BIMs – Building Information Models – An Overview

Posted on March 30th, 2016 in Reference

What are BIMs?

BIMs (Building Information Models) are interconnected, parametric digital representations of buildings and their components. They originated about 20 years ago and have been growing in popularity because of the value they offer to architects, engineers, contractors, building owners, and manufacturers of building products. Early BIM software developers had a vision of the benefits to an all-digital model of architecture. With everyone having access to the same digital information, there is reduction in construction timelines and misinformation made possible by vast amounts of 24/7 real-time information in text, numeric and and 3D (3-Dimensional) formats.

Just as in mechanical or electrical product design for a telephone or automobile with hundreds or thousands of components, in the AEC market (Architecture, Engineering and Construction) the buildings can be designed and managed in a digital format, with myriad advantages. The 3D digital models are object-based and tied to a database of all components which are carefully categorized and can even have 4th and 5th dimensions, for time-based values for procurement and construction scheduling, and price-based values for cost management.

What are the Benefits of BIMs?

When all of the dimensions, quantities and specific placement of products are implemented into a building digitally, there are many advantages. It’s widely understood that changes are imminent in designing anything. The many changes made in the design and construction cycle require time and associated costs. When those changes can be completed more effectively by altering the digital model, less time and money is expended. In the past, interference of components was often not detected until the construction phase, but now in the digital model, crash detection can be performed at the earliest phases of design. All of this visualization and data-rich environment has benefit to the different disciplines and phases of the building lifecycle.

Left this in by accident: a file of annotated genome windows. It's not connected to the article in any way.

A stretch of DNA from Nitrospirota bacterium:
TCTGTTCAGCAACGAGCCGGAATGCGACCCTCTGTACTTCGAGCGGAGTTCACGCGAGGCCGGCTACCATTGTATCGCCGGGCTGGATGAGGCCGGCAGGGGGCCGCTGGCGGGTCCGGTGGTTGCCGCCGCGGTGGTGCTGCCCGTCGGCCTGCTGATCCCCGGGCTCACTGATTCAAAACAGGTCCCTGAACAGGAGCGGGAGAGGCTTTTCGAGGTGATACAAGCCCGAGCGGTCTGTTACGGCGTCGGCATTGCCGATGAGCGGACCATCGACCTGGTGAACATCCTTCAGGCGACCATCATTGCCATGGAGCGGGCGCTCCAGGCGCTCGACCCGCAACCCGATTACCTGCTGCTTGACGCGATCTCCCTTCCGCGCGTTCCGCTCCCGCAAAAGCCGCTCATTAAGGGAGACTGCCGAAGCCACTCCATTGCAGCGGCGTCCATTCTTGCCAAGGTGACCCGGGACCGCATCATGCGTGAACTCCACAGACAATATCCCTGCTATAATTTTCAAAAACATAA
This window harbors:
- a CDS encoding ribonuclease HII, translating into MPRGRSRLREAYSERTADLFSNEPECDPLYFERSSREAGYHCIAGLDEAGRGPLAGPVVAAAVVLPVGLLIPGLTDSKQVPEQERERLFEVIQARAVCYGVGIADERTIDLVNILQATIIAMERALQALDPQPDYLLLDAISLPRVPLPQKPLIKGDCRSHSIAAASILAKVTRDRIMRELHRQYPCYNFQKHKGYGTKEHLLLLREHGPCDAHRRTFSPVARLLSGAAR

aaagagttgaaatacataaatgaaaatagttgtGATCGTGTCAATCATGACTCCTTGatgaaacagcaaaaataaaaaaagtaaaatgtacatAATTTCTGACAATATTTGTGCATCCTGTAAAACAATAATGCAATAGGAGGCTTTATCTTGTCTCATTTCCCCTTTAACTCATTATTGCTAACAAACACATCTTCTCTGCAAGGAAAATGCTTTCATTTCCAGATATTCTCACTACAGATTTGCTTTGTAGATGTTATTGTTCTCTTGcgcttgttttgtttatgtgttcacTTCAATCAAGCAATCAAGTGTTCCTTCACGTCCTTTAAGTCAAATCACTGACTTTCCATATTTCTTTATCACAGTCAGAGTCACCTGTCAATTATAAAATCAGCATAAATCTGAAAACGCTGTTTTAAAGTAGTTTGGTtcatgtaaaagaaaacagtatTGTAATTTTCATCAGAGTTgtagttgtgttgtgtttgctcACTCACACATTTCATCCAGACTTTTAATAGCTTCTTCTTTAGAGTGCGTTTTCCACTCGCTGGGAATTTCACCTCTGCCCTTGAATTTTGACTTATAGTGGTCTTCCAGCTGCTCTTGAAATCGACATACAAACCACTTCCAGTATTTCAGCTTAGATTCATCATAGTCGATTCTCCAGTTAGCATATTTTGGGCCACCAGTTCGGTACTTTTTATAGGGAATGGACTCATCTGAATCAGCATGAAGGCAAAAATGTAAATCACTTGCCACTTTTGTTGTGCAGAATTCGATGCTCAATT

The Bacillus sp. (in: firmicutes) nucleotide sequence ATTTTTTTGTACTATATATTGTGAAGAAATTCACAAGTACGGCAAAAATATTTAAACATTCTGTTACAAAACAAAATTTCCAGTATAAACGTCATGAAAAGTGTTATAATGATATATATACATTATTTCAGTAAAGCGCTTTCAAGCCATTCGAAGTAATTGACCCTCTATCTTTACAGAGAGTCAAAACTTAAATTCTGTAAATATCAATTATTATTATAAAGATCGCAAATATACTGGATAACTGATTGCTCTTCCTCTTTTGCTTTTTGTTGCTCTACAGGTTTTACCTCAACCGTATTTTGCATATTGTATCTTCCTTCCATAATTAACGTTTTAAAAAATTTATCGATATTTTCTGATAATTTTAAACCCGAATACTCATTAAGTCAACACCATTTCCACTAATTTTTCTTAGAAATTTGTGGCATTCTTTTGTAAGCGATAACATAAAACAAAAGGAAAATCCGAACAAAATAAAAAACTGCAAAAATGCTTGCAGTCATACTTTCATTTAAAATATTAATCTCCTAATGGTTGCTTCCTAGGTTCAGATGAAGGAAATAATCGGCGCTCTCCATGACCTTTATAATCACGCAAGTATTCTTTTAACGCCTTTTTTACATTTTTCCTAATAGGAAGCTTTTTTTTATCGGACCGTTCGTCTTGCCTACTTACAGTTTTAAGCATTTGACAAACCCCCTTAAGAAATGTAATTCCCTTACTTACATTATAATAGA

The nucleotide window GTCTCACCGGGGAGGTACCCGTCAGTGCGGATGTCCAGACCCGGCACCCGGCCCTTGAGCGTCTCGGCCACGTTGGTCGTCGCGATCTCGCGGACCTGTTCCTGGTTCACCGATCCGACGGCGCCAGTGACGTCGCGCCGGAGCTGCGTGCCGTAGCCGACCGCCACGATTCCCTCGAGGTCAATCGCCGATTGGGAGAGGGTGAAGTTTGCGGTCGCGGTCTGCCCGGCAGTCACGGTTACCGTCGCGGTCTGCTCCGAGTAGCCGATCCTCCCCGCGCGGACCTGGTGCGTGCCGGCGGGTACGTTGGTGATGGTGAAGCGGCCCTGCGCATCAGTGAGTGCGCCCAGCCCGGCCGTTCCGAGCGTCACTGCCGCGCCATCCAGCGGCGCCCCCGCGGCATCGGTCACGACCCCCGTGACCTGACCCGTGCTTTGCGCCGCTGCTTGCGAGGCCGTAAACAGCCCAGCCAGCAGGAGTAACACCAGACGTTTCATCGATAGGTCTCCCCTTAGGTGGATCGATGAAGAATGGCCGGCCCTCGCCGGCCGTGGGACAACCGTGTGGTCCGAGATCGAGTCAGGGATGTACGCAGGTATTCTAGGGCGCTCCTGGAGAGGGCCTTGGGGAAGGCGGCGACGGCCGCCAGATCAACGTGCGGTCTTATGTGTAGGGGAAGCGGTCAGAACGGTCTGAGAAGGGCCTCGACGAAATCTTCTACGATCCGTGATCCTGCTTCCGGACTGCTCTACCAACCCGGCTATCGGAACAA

Centralization of the digital information is also a significant advantage to the contractor who has to offer a proposal for the building, and has to manage through the construction management phase. Furthermore, the probability of errors or misinformation is lower and schedule delays are reduced in part because of the immediacy of information access. And when the building is complete, the owner of the building has a more effective means of managing the facility throughout its long life of maintenance and remodeling.

Once the commitment is made by a manufactuer of building products to provide their BIMs and specifications on any of the BIM repositories via the Internet, there are many ways to be found: searching for a part number, a manufacturer name, a product category and other terms. For anyone interested in better marketing their product for the building industry, it’s important to produce BIMs because they are becoming a competitive advantage; if you have a similar or identical product line to a competitor, and you do not have BIMs, yet your competitor does, the opportunity, exposure and professional perception is greater for your competition.

Who creates BIMs?

In order for building models to be digital, someone has to create them. Manufacturers of products for the building are the ideal resource to provide BIMs used by architects in their designs. The information will be most accurate and complete, and when the manufacturer provides BIMs it effectively precludes duplication of effort of individual architects across the globe, inefficiently making their own components to suit their individual needs. For building product manufacturers, offering this digital information is an important marketing advantage. It enables direct digital communication with the end user of the information.

Selection of products are based on information, so providing more professional quality information offers more opportunities to be be specified and selected. That translates to opportunities for more sales revenue. In addition to the BIMs, literature, catalogs, drawings, and engineering specifications can all be provided in one place for digital review or downloading. The more information that can be provided via this means the more effective it is for the provider and recipient. In today’s global need for speed, much work is being done asynchronously in the off hours of morning and night when other people may not be available. So having the information available 24/7 in the format needed, designers, architects, engineers, and construction professionals can do what they need uninhibited.